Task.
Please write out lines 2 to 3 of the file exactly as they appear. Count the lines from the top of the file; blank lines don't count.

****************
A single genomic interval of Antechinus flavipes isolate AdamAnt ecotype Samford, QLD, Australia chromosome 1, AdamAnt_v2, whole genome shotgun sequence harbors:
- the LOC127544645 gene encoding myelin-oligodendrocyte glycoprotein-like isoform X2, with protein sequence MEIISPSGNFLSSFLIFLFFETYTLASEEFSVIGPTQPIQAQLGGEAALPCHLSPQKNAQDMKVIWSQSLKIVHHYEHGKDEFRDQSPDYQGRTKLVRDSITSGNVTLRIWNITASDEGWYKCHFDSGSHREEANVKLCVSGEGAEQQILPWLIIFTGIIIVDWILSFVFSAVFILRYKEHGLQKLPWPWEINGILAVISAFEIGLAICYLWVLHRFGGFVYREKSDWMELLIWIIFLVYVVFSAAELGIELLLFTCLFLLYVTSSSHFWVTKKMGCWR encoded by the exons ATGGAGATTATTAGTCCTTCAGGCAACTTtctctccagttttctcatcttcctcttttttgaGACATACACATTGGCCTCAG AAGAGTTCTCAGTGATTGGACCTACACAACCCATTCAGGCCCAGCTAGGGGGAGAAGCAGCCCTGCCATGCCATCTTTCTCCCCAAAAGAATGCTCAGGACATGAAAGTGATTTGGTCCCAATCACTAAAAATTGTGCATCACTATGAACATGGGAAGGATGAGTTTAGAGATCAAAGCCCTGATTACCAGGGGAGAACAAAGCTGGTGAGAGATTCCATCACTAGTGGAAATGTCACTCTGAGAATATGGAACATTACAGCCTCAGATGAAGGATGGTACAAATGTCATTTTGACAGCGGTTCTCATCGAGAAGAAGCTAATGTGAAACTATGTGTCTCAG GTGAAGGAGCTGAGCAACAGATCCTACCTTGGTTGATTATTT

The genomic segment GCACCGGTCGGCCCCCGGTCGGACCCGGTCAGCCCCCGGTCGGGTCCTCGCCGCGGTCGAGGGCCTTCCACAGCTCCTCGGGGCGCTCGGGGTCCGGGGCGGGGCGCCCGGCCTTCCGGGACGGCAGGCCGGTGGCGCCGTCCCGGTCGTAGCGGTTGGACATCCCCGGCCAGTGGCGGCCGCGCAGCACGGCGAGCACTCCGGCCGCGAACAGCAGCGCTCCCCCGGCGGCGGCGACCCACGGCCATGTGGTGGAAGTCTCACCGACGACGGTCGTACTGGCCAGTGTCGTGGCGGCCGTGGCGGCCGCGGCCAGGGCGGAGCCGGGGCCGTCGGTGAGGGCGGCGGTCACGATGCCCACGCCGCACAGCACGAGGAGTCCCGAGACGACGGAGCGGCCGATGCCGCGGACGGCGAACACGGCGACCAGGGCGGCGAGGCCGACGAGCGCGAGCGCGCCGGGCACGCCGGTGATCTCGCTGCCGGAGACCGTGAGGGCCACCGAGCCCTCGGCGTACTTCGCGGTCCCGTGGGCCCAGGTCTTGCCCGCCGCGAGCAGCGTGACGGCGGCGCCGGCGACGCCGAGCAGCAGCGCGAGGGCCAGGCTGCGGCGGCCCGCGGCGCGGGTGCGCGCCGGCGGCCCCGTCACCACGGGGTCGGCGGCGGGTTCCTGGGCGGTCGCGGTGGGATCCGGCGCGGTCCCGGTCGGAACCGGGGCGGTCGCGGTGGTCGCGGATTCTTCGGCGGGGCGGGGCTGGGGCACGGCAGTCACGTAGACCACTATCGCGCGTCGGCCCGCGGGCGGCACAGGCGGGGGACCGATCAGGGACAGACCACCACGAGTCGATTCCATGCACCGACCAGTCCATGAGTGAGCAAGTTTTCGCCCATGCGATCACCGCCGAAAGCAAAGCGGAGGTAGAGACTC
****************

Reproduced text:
- the LOC127544645 gene encoding myelin-oligodendrocyte glycoprotein-like isoform X2, with protein sequence MEIISPSGNFLSSFLIFLFFETYTLASEEFSVIGPTQPIQAQLGGEAALPCHLSPQKNAQDMKVIWSQSLKIVHHYEHGKDEFRDQSPDYQGRTKLVRDSITSGNVTLRIWNITASDEGWYKCHFDSGSHREEANVKLCVSGEGAEQQILPWLIIFTGIIIVDWILSFVFSAVFILRYKEHGLQKLPWPWEINGILAVISAFEIGLAICYLWVLHRFGGFVYREKSDWMELLIWIIFLVYVVFSAAELGIELLLFTCLFLLYVTSSSHFWVTKKMGCWR encoded by the exons ATGGAGATTATTAGTCCTTCAGGCAACTTtctctccagttttctcatcttcctcttttttgaGACATACACATTGGCCTCAG AAGAGTTCTCAGTGATTGGACCTACACAACCCATTCAGGCCCAGCTAGGGGGAGAAGCAGCCCTGCCATGCCATCTTTCTCCCCAAAAGAATGCTCAGGACATGAAAGTGATTTGGTCCCAATCACTAAAAATTGTGCATCACTATGAACATGGGAAGGATGAGTTTAGAGATCAAAGCCCTGATTACCAGGGGAGAACAAAGCTGGTGAGAGATTCCATCACTAGTGGAAATGTCACTCTGAGAATATGGAACATTACAGCCTCAGATGAAGGATGGTACAAATGTCATTTTGACAGCGGTTCTCATCGAGAAGAAGCTAATGTGAAACTATGTGTCTCAG GTGAAGGAGCTGAGCAACAGATCCTACCTTGGTTGATTATTT

The genomic segment GCACCGGTCGGCCCCCGGTCGGACCCGGTCAGCCCCCGGTCGGGTCCTCGCCGCGGTCGAGGGCCTTCCACAGCTCCTCGGGGCGCTCGGGGTCCGGGGCGGGGCGCCCGGCCTTCCGGGACGGCAGGCCGGTGGCGCCGTCCCGGTCGTAGCGGTTGGACATCCCCGGCCAGTGGCGGCCGCGCAGCACGGCGAGCACTCCGGCCGCGAACAGCAGCGCTCCCCCGGCGGCGGCGACCCACGGCCATGTGGTGGAAGTCTCACCGACGACGGTCGTACTGGCCAGTGTCGTGGCGGCCGTGGCGGCCGCGGCCAGGGCGGAGCCGGGGCCGTCGGTGAGGGCGGCGGTCACGATGCCCACGCCGCACAGCACGAGGAGTCCCGAGACGACGGAGCGGCCGATGCCGCGGACGGCGAACACGGCGACCAGGGCGGCGAGGCCGACGAGCGCGAGCGCGCCGGGCACGCCGGTGATCTCGCTGCCGGAGACCGTGAGGGCCACCGAGCCCTCGGCGTACTTCGCGGTCCCGTGGGCCCAGGTCTTGCCCGCCGCGAGCAGCGTGACGGCGGCGCCGGCGACGCCGAGCAGCAGCGCGAGGGCCAGGCTGCGGCGGCCCGCGGCGCGGGTGCGCGCCGGCGGCCCCGTCACCACGGGGTCGGCGGCGGGTTCCTGGGCGGTCGCGGTGGGATCCGGCGCGGTCCCGGTCGGAACCGGGGCGGTCGCGGTGGTCGCGGATTCTTCGGCGGGGCGGGGCTGGGGCACGGCAGTCACGTAGACCACTATCGCGCGTCGGCCCGCGGGCGGCACAGGCGGGGGACCGATCAGGGACAGACCACCACGAGTCGATTCCATGCACCGACCAGTCCATGAGTGAGCAAGTTTTCGCCCATGCGATCACCGCCGAAAGCAAAGCGGAGGTAGAGACTC